Older teens are less likely than younger kids to think they’d get in trouble for sexting, new research finds.
The study, to be published in a forthcoming issue of Computers in Human Behavior, also indicates boys are less likely than girls to believe sexting can have serious consequences. For example, girls are more likely to say sexting would result in trouble at school or hurt their chances of getting a job.
For the purposes of this study, the researchers describe sexting as “the digital recording of sexually suggestive or explicit images and distribution by mobile phone messaging or through the internet, such as through social network sites.”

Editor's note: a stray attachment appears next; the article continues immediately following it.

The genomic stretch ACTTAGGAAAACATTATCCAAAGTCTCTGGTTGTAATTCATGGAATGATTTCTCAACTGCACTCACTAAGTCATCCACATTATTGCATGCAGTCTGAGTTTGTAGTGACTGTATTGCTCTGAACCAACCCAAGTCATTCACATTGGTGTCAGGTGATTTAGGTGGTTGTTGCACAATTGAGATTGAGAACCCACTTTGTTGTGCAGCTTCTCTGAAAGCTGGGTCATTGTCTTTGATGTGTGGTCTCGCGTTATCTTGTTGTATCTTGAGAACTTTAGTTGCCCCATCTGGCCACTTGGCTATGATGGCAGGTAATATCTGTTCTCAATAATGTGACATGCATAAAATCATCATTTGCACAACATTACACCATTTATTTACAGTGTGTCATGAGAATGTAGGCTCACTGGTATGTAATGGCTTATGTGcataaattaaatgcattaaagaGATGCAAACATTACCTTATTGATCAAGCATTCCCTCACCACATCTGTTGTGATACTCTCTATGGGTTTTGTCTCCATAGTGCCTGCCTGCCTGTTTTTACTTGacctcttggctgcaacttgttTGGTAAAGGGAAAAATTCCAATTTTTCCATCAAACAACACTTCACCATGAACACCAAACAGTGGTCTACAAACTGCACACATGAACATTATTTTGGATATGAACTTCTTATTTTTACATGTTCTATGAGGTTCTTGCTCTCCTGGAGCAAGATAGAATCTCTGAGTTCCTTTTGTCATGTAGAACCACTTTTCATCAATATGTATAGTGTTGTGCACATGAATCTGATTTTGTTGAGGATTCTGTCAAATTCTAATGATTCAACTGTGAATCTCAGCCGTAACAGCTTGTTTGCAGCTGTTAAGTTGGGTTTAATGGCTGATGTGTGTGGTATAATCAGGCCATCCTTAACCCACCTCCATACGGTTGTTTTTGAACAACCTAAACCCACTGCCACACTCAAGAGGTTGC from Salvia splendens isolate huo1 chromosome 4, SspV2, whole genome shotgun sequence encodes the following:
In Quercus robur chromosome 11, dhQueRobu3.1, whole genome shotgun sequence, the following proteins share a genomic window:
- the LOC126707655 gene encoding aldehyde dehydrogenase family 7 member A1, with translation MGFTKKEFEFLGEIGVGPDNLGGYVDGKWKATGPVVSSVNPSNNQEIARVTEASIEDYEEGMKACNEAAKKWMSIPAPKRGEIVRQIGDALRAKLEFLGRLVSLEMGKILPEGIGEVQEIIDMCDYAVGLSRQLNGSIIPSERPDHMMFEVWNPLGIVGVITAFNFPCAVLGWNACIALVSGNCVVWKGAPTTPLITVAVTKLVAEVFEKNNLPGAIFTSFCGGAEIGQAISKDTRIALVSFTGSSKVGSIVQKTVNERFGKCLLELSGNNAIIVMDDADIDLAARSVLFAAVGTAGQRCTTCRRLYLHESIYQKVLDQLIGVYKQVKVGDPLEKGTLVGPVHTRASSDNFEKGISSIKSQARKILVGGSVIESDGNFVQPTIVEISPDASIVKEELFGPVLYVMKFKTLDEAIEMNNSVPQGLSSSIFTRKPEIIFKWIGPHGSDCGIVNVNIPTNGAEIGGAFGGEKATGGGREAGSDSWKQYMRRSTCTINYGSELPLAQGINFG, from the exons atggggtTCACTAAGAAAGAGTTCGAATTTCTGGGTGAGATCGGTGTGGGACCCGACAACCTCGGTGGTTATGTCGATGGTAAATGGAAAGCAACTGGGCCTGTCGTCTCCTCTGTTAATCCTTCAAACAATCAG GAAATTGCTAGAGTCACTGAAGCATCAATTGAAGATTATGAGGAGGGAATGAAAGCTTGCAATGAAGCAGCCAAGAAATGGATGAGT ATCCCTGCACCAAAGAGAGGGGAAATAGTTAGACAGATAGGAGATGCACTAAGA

The findings come as schools and families nationwide struggle to control how kids use technology to socialize. In Ohio, legislators introduced a bill in May 2018 that would extend the age of individuals who are banned from sexting to 19 years. In the United States, it’s generally illegal for anyone younger than 18 to do it. Kids cannot give consent to allow anyone — not even themselves — to take sexually explicit photos or videos of them. Sexting, even between teens who are dating, can be considered child pornography.